The Impact of College Rule Changes
by Trevor Whenham - 08/31/2006
When the college football season kicks off tonight, the games will look different. The NCAA (and by that I mean the TV networks that pull the strings of the NCAA) got tired of games running four hours or longer. To solve that problem, a number of rule changes have been instituted. The changes will unquestionably shorten the games, but they are going to have a other major impacts as well. We just can't exactly be sure how they are going to change them. That's a problem when you are trying to bet on the outcomes.
The first change we'll see in each game is a shorter tee for kickoffs. They used to be two inches tall, but they have been chopped in half this year. That will cut down on the distance kickers can boot the ball. That means that there will be fewer touchbacks and less airtime, so defensive coverage won't have as much time to set up and there will be more returns. That's the theory, anyway.
Kickers are skeptical that it will make a significant difference to their performance. What will have an impact, however, is that the clock will start as soon as the ball is kicked instead of when the receiving team touches it. This will make the biggest difference late in games - a team will be able to kill the last few seconds of the game by kicking out of bounds instead of having to stop a kick return.
The clock is getting tinkered with in other ways that will make change the game as well. When the balls changes possession, the clock will start right away, not when the ball is snapped. After a first down, the clock will roll as soon as the ref gives the ready signal, not at the snap.
A college team runs about 70 plays in a game. Coaches anticipate that the changes will cost a team about 10 plays per game. Some, like Urban Meyer, who runs a high speed offense at Florida, suspect that that number will be as many as 20. What isn't known, however, is exactly what impact that will have on the game from a betting perspective. It should mean fewer points scored, but it is unclear how teams will compensate.
What is certain is that the totals will be affected. Bookmakers are being forced to adjust the totals that they post. If a team has 15 percent fewer plays, it makes sense that they will score 15 percent fewer points. Or at least it might. Totals are being calculated like they normally would, and then being adjusted downwards. The big problem, at least for the first week, is that there is no way to tell if that will be enough. Bettors don't seem to think so. When the Cal-Tennessee total was first posted by Pinnacle it was set at 55. It got drilled hard, so much so that it is already down to 44.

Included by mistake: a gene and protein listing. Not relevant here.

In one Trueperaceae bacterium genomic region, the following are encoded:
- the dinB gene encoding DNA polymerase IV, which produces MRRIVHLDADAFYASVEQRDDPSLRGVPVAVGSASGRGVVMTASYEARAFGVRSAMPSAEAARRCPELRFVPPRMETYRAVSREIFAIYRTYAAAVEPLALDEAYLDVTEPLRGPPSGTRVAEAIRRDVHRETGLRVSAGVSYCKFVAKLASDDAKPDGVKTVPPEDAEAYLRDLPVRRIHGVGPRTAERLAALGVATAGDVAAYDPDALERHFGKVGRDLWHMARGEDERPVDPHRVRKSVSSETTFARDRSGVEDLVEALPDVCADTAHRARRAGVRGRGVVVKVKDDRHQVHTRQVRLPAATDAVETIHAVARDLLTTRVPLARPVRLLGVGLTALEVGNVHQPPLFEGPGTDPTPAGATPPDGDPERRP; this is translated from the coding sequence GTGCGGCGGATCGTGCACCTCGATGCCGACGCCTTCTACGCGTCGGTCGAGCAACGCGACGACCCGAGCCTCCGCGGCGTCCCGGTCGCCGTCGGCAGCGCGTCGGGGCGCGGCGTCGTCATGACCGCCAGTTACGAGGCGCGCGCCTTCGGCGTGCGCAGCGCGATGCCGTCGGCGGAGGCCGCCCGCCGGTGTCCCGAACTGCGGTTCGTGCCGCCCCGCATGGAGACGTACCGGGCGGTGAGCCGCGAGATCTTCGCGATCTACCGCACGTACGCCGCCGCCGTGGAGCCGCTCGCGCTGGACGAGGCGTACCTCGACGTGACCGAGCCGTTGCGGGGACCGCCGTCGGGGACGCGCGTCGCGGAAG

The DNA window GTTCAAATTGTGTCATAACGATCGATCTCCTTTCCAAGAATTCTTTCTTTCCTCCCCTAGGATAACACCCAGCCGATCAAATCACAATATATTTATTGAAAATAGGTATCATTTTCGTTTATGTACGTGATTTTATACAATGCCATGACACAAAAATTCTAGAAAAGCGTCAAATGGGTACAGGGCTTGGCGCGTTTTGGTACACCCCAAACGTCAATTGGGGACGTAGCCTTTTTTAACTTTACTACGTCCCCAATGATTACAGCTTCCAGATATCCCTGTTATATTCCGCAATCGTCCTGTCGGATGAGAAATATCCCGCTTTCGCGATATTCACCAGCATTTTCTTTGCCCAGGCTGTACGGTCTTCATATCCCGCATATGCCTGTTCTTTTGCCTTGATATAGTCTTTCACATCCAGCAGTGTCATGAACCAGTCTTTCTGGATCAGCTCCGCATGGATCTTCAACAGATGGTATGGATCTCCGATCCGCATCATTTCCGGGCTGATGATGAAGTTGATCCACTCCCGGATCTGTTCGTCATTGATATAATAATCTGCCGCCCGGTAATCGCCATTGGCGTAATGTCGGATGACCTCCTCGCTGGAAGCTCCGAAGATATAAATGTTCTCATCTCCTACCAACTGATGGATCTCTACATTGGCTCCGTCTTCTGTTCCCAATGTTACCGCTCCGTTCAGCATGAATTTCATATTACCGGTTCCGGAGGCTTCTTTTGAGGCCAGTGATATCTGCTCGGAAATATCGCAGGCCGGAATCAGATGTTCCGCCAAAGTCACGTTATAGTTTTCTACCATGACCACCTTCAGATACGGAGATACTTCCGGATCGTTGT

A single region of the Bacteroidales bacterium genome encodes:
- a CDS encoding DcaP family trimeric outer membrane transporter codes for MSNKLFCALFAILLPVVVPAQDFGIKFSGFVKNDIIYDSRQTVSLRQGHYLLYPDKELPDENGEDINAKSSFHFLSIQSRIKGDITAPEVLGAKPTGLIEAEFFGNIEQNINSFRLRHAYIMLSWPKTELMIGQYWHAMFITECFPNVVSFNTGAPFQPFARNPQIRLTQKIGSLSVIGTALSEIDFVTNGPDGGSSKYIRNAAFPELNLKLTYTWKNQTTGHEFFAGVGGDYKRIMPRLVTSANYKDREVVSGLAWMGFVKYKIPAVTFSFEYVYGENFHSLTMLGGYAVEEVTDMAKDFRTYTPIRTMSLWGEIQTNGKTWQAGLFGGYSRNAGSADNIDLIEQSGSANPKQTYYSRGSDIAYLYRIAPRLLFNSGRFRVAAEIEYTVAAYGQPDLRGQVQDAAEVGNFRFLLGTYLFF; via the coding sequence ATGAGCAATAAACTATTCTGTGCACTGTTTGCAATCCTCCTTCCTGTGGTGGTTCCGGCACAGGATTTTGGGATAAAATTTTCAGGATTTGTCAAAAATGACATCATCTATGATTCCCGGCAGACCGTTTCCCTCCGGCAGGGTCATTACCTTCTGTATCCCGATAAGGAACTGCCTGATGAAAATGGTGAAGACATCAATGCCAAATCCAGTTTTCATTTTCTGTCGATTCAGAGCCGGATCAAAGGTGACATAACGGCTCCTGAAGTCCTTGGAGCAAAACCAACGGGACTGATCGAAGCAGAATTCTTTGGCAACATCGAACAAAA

It's not just totals that will be affected, either. Spreads will be affected as well, especially in games that have large spreads. Take Texas Tech-SMU in the first week, for example. The spread is at 27. Under normal circumstances, Texas Tech, with its explosive offense, would have no trouble at all covering. Their passing style will be particularly affected by the change, however, costing them several plays. Bettors have to decide if Texas Tech, or other heavy favorites, can score all the points they need in much fewer plays. It is that much more unpredictable, because the favorite will have less time to overcome a touchdown by the underdog, or even a long, clock eating possession by the lesser team.
The changes add some wrinkles to the handicapping process. The new rules unquestionably favor teams that predominantly run over those that are pass-happy. If a team runs on almost every down then they are looking to kill the clock anyway, and the new rules will just make it easier for them. Passing teams which favor shorter drives will have less time to do their thing, and each drive will eat up more clock time. You will have to decide how much of a difference the changes will make in a particular game, which team it favors and how much of a difference it will make.
Some teams just like to come from behind. Notre Dame would have beaten USC if the game ended a minute earlier. Really, USC took the first half off in almost every game. Penn State may have ended the season undefeated if Michigan hadn't struck in the last minute. For teams that like to come back in the final seconds, these changes are disastrous. If the game is shorter, there is less time for a team to get their act together and start scoring some points. It would be like taking a horse that is a closer and shortening the stretch by a furlong. Again, it is an uncertain wrinkle that we will have to factor in to our decision making process.
When you take young players and put them under pressure, they make mistakes. In the first few weeks, before teams really get the hang of the new rules, the end of games will be sneaking up on teams, and the pressure and urgency will be ratcheted up on an offense that is trailing, or a defense that is trying to hold a lead. That could lead to some sloppy finishes early in the season. There are always sloppy finishes early in the season, of course, but this could make it even worse.
What do these changes mean for our handicapping? In the long term, probably not that much. Teams will get used to the rules, coaches will quit complaining, bookmakers will figure out how to deal with the new circumstances, and bettors will learn to cope. For the first few weeks, however, it could be chaos. The only thing we can really do is sit back, be patient and let things sort themselves out. Or just be brave, pick a pet theory, and jump right in.